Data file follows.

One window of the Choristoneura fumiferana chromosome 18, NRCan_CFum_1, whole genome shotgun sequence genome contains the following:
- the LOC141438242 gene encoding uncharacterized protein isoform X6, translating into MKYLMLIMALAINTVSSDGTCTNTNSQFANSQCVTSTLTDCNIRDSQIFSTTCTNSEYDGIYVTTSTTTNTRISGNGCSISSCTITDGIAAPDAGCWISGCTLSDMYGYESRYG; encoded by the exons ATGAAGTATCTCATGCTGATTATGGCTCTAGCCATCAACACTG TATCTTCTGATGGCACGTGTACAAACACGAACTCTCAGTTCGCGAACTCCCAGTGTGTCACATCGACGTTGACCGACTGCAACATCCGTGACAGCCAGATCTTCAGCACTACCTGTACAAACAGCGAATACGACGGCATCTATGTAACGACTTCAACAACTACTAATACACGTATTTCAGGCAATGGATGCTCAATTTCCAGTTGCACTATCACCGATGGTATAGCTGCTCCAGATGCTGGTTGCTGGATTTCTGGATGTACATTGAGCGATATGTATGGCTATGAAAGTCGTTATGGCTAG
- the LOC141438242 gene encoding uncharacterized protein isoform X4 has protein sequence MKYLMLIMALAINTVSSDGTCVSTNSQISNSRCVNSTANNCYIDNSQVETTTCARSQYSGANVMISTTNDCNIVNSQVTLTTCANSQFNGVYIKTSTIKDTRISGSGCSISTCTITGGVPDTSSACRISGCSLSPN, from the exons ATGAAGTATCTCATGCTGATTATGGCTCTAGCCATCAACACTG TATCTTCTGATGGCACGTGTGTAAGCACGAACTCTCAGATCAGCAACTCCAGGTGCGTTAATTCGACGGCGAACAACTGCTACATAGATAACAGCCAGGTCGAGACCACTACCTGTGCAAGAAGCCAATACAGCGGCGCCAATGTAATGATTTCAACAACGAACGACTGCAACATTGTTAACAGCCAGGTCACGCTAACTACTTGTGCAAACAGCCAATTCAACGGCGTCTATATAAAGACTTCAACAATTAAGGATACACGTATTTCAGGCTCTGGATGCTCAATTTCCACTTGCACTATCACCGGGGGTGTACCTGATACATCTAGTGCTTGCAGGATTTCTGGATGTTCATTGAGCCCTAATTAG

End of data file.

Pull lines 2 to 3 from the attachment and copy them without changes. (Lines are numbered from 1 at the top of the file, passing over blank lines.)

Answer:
- the LOC141438242 gene encoding uncharacterized protein isoform X6, translating into MKYLMLIMALAINTVSSDGTCTNTNSQFANSQCVTSTLTDCNIRDSQIFSTTCTNSEYDGIYVTTSTTTNTRISGNGCSISSCTITDGIAAPDAGCWISGCTLSDMYGYESRYG; encoded by the exons ATGAAGTATCTCATGCTGATTATGGCTCTAGCCATCAACACTG TATCTTCTGATGGCACGTGTACAAACACGAACTCTCAGTTCGCGAACTCCCAGTGTGTCACATCGACGTTGACCGACTGCAACATCCGTGACAGCCAGATCTTCAGCACTACCTGTACAAACAGCGAATACGACGGCATCTATGTAACGACTTCAACAACTACTAATACACGTATTTCAGGCAATGGATGCTCAATTTCCAGTTGCACTATCACCGATGGTATAGCTGCTCCAGATGCTGGTTGCTGGATTTCTGGATGTACATTGAGCGATATGTATGGCTATGAAAGTCGTTATGGCTAG
- the LOC141438242 gene encoding uncharacterized protein isoform X4 has protein sequence MKYLMLIMALAINTVSSDGTCVSTNSQISNSRCVNSTANNCYIDNSQVETTTCARSQYSGANVMISTTNDCNIVNSQVTLTTCANSQFNGVYIKTSTIKDTRISGSGCSISTCTITGGVPDTSSACRISGCSLSPN, from the exons ATGAAGTATCTCATGCTGATTATGGCTCTAGCCATCAACACTG TATCTTCTGATGGCACGTGTGTAAGCACGAACTCTCAGATCAGCAACTCCAGGTGCGTTAATTCGACGGCGAACAACTGCTACATAGATAACAGCCAGGTCGAGACCACTACCTGTGCAAGAAGCCAATACAGCGGCGCCAATGTAATGATTTCAACAACGAACGACTGCAACATTGTTAACAGCCAGGTCACGCTAACTACTTGTGCAAACAGCCAATTCAACGGCGTCTATATAAAGACTTCAACAATTAAGGATACACGTATTTCAGGCTCTGGATGCTCAATTTCCACTTGCACTATCACCGGGGGTGTACCTGATACATCTAGTGCTTGCAGGATTTCTGGATGTTCATTGAGCCCTAATTAG